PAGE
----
The House of Representatives has beaten the executive to come up with a far reaching insurance bill. The bill which has commenced the legislative process was presented as a private member’s bill by Rep Darlington Nwokocha, chairman, House Committee on Insurance and Actuarial Matters.
The introduction of what is designated, Insurance Bill 2020, which incorporates some new clauses, as well as revisions to existing clauses, was in the form of stealth appearance. Insurance professionals only got to know after the second reading at the National Assembly. Following after, the various arms of the industry assembled to digest the bill now in the works and try to influence it to suit its operations without sacrificing the interests of others.
The insurance operators, Businesspost.com.ng gathered, after getting information on the Insurance Bill 2020, directed further enquiries to the National Insurance Commission. The purpose, to get further adequate brief on the bill, and were aptly informed that the bill is a private member’s bill. The operators were told that the bill is without input from the regulator. At least, up and until the time operators made moves to know the genesis of the bill which is different from the Consolidated Insurance Bill. It would be recalled that the Commission had finished work on the draft bill to be known as Consolidated Insurance Bill and exposed it to the operators for further inputs.
The stakeholders were jolted that instead of the executive bill, a private member’s bill is in the burner. It was not within their scope of expectation. The regulator and operators had endorsed a Consolidated Insurance Bill, after far reaching inputs were made by the various trade bodies encapsulating their view of a robust insurance legislation. With all that preparation concluded, it was set for presentation to the National Assembly. However, executive indecision seem to have branded the bill unqualified for legislature drill and therefore, loosing the steam of urgency it needed to berth at legislature chamber. With the new development, it was gathered that the Commission would take advantage of the bill to ferry the new layers of paid up share capital for insurance and reinsurance companies to recapitalise, into the bill originating from the House. Besides lifting and inserting the new paid up share capital into the new bill, NAICOM will decide to kill several birds with one stone, by submitting several sections of the regulator/industry crafted own bill that are missing in the House initiated bill and, lobby that they be included in the bill under legislative process currently. The recapitalisation exercise is now ongoing, and compliance is in phases.
The private member’s sponsored bill has now moved to the committee stage and the various arms of the industry will be at the National Assembly for scheduled public hearing on the bill on 14th and 15th of December 2020.
The Institute of Loss Adjusters of Nigeria says the president Mr. Reginald Egbuniwe, is set to present its submissions to the House committee. It’s the House that has mid-wifed the up and until now 124 sections insurance bill.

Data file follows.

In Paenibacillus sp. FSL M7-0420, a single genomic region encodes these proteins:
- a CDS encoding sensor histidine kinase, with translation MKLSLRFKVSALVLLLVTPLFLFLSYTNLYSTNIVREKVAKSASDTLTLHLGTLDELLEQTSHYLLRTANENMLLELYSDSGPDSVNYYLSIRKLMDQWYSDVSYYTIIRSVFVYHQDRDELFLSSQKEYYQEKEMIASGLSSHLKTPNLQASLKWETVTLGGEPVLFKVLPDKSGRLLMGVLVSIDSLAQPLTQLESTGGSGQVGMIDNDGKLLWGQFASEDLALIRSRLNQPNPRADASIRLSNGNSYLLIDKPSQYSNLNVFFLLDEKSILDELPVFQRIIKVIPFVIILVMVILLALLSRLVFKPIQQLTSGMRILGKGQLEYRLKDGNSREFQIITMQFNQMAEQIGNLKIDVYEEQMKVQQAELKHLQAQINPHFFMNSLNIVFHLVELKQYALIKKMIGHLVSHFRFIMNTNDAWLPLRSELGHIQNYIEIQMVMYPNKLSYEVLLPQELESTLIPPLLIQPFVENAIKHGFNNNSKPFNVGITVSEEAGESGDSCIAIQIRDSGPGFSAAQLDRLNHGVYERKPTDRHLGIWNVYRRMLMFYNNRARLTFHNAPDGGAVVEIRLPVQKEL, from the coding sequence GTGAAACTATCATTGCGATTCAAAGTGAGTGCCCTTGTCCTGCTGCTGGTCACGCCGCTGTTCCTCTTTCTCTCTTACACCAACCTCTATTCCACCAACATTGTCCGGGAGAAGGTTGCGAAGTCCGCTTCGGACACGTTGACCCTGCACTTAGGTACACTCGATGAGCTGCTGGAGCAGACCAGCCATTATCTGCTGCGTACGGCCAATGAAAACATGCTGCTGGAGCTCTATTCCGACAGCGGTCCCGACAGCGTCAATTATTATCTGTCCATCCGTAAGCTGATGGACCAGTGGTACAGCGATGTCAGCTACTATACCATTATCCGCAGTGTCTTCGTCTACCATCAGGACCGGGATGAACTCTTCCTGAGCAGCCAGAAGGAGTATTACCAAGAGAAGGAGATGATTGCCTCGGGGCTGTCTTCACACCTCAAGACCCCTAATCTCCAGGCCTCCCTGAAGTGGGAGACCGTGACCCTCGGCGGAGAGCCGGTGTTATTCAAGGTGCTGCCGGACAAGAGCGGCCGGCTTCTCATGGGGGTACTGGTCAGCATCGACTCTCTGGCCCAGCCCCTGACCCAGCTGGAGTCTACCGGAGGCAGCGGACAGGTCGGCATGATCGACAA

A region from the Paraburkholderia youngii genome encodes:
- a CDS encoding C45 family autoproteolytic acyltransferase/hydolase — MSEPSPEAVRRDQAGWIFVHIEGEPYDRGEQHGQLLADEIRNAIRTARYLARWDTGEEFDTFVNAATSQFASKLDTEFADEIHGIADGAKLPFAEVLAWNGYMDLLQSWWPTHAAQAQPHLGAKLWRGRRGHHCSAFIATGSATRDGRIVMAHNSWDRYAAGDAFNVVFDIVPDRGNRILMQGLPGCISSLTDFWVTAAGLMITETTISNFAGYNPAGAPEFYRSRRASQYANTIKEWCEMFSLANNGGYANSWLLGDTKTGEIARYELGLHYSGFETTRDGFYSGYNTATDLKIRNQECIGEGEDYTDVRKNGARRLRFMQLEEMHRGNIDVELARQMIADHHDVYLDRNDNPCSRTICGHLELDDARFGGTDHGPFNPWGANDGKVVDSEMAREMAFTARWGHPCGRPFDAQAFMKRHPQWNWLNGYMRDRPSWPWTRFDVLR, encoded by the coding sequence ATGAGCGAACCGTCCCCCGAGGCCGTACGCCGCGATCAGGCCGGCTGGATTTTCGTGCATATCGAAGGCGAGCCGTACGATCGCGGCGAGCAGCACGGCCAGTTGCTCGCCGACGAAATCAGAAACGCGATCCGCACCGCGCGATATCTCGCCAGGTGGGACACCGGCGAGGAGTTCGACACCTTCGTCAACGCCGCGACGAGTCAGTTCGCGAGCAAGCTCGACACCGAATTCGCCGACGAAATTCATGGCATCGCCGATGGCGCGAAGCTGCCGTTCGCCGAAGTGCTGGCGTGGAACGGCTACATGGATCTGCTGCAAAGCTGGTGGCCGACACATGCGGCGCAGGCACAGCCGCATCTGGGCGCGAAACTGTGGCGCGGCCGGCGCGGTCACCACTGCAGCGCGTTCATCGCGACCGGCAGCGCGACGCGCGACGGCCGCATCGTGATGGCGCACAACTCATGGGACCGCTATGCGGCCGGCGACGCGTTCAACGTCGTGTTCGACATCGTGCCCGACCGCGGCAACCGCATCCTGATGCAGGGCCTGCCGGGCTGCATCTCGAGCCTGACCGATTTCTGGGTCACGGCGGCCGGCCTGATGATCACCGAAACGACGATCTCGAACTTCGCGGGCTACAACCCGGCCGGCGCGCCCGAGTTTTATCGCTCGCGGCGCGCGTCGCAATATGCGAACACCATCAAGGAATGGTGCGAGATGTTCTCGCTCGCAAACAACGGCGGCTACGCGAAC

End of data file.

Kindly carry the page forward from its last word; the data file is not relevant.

In his narrative of the bill, Egbuniwe said: “A new insurance bill which has come into existence as a private member’s bill has recently undergone its second reading at the National Assembly. This bill designated, the Insurance Bill 2020, incorporates some new clauses, as well as revisions to existing clauses.”
The loss adjusters delegation to Abuja as part of the insurance industry bricks to build the platform to influence the legislative process, was captured in the ILAN’ president report at the AGM: “Your council has reviewed the new bill and is presenting a submission before the National Assembly to defend revisions made by Council which reflect our desire to be recognised and protected within the new Act.”
The National Assembly said the bill seeks to make comprehensive legal framework for the regulation and supervision of all manner of insurance businesses in Nigeria. It also seeks to repeal:
a) Insurance Act Cap 117, Laws of Federation of Nigeria, 2004
b) Marine Insurance Act, Cap IV13, Laws of the Federation of Nigeria, 2004
c) Motor Vehicles (Third Party Insurance Act), Cap M22, Laws of the Federation of Nigeria 2004
d) National Insurance Corporation of Nigeria Act, Cap N54, Laws of Federation of Nigeria, 2004; and
e) Nigeria Reinsurance Corporation Act, Cap N131, Laws of the Federation of Nigeria, 2004.
However, the referred to, more frequently, called, Consolidated Insurance Bill, a proposed executive bill, a joint effort by the National Insurance Commission and the trade associations of the insurance market, is still hibernating in the proposed bills file of the Federal Ministry of Finance, after the insurance industry has finished making input, preparatory for onward transmission to the National Assembly by the executive through the National Insurance Commission.
Leave a Reply